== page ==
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Culinary program could cater to pre-cooked take-out (con't)

“We are doing over 700 and I probably turned down easily 300,” owner Jeff White says. 

”We sell out every year.”

The shop, which opened more than a decade ago, has been preparing the dinners from the start. 

White hasn’t advertised but the seasonal business has spread through word of mouth.

He said the special occasion dinners – he also does them for events like Super Bowl, Valentine’s Day and Thanksgiving (the store bills itself as a “catering meal replacement” business) – says the celebratory  meals “just sort of complemented” his day to day catering.

It started off small but “exploded” in his third year.

His “Traditional Christmas Buffet Menu” consists of fresh sliced turkey, glazed ham, stuffing, “smashed” potatoes with “hint of” yams, and maple glazed carrots, gravy and cranberry sauce.

The cost is $79.99 for four servings, $149.99 for eight and 12 for $215.99 plus HST.

Orders had to be placed by Dec. 19 and can be picked up Christmas Eve until 4 pm.

White thinks the popularity is because of convenience and value.

“I don’t want to say that that’s cheap,” he said,

“But when you factor in the amount of work it takes to go purchase your own turkey, purchase your own (sides), prepare it all yourself, the time you spend in the kitchen, the dishes, the clean-up.”

So with the pre-cooked meals customers “just pop it in the oven” and they can spend more time with family and guests than slaving over a hot oven and all the other meal prep.

White appears to be the only such business serving the local market.

Ted Farron, owner of Ted Farron’s Gourmet Butcher Shop, said he believes the former Top Hat restaurant also used to provide a similar take out Christmas meal service.

By coincidence Farron had proposed the idea of catered meal preparation as part of the St. Clair College culinary program.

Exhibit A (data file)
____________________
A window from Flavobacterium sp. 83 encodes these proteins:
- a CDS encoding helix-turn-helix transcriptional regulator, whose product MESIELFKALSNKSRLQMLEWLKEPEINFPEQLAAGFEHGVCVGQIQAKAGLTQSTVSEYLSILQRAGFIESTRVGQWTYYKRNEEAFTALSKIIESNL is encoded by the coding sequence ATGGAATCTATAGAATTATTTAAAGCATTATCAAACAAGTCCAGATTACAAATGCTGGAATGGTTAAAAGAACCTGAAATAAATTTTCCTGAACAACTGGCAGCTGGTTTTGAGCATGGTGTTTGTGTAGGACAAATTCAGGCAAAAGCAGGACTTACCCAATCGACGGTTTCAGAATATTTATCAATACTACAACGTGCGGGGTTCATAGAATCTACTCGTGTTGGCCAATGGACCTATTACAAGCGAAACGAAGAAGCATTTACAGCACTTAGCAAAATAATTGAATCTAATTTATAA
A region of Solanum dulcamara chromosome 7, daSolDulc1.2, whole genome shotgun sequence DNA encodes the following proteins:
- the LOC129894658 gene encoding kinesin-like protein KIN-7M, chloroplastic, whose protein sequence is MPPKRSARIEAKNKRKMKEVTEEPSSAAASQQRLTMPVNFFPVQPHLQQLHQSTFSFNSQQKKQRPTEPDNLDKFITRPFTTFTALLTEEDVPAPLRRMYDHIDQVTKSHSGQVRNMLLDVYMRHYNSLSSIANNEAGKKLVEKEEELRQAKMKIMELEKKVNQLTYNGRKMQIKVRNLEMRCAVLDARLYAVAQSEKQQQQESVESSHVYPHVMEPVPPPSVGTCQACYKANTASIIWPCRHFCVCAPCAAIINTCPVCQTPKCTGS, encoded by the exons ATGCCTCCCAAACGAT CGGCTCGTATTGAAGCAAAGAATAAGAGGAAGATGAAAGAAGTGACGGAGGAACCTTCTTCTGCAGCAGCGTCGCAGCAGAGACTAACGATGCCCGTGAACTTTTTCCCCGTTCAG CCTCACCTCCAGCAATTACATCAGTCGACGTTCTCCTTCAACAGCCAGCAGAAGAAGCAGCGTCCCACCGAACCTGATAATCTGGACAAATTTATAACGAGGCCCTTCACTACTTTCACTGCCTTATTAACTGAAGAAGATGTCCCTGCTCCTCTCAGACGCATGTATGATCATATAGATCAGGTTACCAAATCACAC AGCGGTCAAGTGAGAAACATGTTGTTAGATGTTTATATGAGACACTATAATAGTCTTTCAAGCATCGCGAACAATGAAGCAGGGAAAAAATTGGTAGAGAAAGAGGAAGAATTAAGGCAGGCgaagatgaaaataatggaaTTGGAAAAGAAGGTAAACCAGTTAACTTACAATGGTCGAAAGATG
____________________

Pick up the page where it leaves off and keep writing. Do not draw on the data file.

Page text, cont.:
“I mentioned this to (college president) John Strasser a few months ago, it would be great for the students to do prepared turkeys for home owners” but Farron never heard back.

But after told Farron about the seemingly untapped market for pre-cooked take-out meals he spoke again to Strasser, who just happened to be coming into his shop that day.

With the news that this is a huge untapped market Strasser was won over.

“He was over here and loves the idea,” Farron said, “Where he comes from, the town he comes from, they did that and people loved it. And it sounds like Windsor loves it too.”

Meanwhile it’s a trend that might be starting to catch on nation-wide.

Garth Whyte, president of the Canadian Restaurant and Food Services Association, said pre-cooked special occasion meal products are “starting to happen” and are taking different forms.

One business is preparing sides and providing a whole turkey with cooking instructions while others provide just the sides.

“More and more people are looking to take out as an option,” he said.

“One of the fastest growing segments in our sector is the catering sector.”

Whyte thinks more businesses will come on board when they see how much of an unfulfilled market there is.

“Our guys are so adaptable in trying to serve the needs of the customer and this might be another great way of doing it,” he said.

Sarah Stover, a spokeswoman for Sobeys, said despite have deli catering sections her stores don’t have large enough kitchens to prepare full course meals.

But, she said, the stores have “seasonal (house brand) products like hors d’oeuvres and last month co-branded with chef Jamie Oliver for 14 seasonal products.

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